Kassandra was a daughter of King Priam and Queen Hecuba of Troy, an attendant in the temple of Apollo. The god became enamored of her, and attempted to woo her with the gift of prophecy, but when Kassandra still refused his advances, he spat in her mouth and cursed her to speak truly, but never be believed. Kassandra warned her countrymen not to accept the gift of the Trojan Horse, but by this time had acquired a reputation for insanity, and her warnings were disregarded.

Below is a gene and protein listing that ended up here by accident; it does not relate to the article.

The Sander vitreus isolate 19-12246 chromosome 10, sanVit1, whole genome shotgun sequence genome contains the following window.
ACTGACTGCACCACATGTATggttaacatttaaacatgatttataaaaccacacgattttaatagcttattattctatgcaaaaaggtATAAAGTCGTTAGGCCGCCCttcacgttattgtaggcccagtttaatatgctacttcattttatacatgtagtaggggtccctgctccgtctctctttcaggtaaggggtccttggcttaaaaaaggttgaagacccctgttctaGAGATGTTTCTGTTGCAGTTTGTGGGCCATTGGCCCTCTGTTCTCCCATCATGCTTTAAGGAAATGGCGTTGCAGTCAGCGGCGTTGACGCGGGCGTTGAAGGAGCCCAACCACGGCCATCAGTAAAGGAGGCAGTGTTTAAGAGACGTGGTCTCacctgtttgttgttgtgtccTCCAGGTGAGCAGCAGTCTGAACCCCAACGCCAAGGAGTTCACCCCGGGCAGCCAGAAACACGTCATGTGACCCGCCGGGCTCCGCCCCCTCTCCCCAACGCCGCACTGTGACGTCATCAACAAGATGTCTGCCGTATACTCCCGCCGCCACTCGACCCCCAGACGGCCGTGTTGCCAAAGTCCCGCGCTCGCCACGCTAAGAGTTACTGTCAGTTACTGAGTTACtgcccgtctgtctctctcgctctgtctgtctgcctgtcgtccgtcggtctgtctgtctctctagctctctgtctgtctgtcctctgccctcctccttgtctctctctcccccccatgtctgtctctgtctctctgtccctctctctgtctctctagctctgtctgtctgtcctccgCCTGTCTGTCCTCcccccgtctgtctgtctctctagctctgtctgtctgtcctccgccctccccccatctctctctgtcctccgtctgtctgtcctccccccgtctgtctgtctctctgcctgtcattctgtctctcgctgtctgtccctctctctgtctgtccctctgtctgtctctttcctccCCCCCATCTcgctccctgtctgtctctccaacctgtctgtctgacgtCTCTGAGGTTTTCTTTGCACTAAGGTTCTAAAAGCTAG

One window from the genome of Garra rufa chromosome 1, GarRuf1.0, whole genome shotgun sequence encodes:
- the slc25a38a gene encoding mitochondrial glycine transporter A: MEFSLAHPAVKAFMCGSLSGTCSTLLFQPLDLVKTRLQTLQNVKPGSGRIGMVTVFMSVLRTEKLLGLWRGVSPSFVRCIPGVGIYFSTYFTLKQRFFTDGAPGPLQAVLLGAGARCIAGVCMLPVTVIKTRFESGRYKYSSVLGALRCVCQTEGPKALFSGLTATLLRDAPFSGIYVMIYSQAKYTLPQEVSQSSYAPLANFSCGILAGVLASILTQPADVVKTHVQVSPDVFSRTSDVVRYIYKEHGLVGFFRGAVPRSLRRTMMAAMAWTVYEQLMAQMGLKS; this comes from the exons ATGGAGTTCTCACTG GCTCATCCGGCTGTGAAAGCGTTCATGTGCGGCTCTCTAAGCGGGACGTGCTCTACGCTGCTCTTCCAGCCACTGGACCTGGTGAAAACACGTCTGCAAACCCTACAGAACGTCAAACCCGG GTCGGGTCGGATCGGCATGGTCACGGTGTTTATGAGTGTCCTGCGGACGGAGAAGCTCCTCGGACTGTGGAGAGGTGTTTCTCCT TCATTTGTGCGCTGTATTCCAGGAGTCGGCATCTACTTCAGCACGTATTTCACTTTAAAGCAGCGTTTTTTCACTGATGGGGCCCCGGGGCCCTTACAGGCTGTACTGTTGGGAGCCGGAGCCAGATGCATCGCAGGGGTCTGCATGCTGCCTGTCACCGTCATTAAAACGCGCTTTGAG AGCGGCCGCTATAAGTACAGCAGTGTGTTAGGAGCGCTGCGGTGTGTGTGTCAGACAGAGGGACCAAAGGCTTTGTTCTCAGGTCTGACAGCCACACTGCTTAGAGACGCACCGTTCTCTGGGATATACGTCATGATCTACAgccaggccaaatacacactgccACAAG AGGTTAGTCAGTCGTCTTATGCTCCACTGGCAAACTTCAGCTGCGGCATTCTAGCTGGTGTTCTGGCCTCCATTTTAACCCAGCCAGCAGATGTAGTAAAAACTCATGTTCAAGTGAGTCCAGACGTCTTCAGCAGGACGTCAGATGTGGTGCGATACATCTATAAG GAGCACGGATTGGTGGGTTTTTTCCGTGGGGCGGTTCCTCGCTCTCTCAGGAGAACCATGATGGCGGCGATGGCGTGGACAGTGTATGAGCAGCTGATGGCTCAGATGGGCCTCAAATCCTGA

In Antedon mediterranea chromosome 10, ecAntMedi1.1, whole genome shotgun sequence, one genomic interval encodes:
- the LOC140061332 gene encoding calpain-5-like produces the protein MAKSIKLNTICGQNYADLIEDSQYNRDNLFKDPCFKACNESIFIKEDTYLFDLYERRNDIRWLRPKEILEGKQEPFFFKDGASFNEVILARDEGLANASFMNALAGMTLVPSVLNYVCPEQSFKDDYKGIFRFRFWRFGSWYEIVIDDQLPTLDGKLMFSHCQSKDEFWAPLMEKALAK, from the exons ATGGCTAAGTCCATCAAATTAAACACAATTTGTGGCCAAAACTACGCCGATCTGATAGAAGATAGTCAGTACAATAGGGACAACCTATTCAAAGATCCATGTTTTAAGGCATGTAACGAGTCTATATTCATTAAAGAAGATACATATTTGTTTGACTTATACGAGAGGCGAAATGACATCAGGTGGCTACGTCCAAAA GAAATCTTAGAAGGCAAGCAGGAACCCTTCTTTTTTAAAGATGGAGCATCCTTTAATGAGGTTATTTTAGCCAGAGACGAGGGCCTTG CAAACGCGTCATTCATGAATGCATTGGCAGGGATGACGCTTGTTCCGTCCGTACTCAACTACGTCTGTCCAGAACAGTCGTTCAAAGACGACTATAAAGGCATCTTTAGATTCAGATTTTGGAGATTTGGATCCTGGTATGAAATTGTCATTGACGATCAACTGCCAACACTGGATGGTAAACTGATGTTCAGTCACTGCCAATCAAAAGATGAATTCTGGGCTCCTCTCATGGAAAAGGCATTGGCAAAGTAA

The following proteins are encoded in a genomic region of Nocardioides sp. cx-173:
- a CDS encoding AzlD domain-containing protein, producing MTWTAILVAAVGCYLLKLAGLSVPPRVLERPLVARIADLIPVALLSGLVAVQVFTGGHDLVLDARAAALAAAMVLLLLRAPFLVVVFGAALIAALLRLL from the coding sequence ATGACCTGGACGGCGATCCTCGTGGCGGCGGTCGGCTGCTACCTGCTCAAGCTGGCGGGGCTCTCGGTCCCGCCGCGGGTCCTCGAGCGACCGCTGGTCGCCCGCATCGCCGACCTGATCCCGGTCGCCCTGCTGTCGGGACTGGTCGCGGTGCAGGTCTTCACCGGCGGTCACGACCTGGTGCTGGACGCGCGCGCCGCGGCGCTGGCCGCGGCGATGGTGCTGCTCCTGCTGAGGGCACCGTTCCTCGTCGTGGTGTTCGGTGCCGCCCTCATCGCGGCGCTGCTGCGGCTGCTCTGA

After the sack of Troy, Kassandra was brought home as a prize of war and concubine for the Greek king Agamemnon of Mycenae. In his absence, Agamemnon’s wife Clytemnestra, enraged by the sacrifice of their daughter Iphigenia to ensure the success of the war, had begun an affair with Aegisthus, a cousin of the king. Together the two plotted the death of the king and his concubine, killing him in his bath, slaughtering Kassandra at his side.
Astrologically, Kassandra represents issues with belief and credibility; trustworthiness; judgments about whether to believe others; prophetic gifts and foreknowledge; offering counsel and rejection of advice.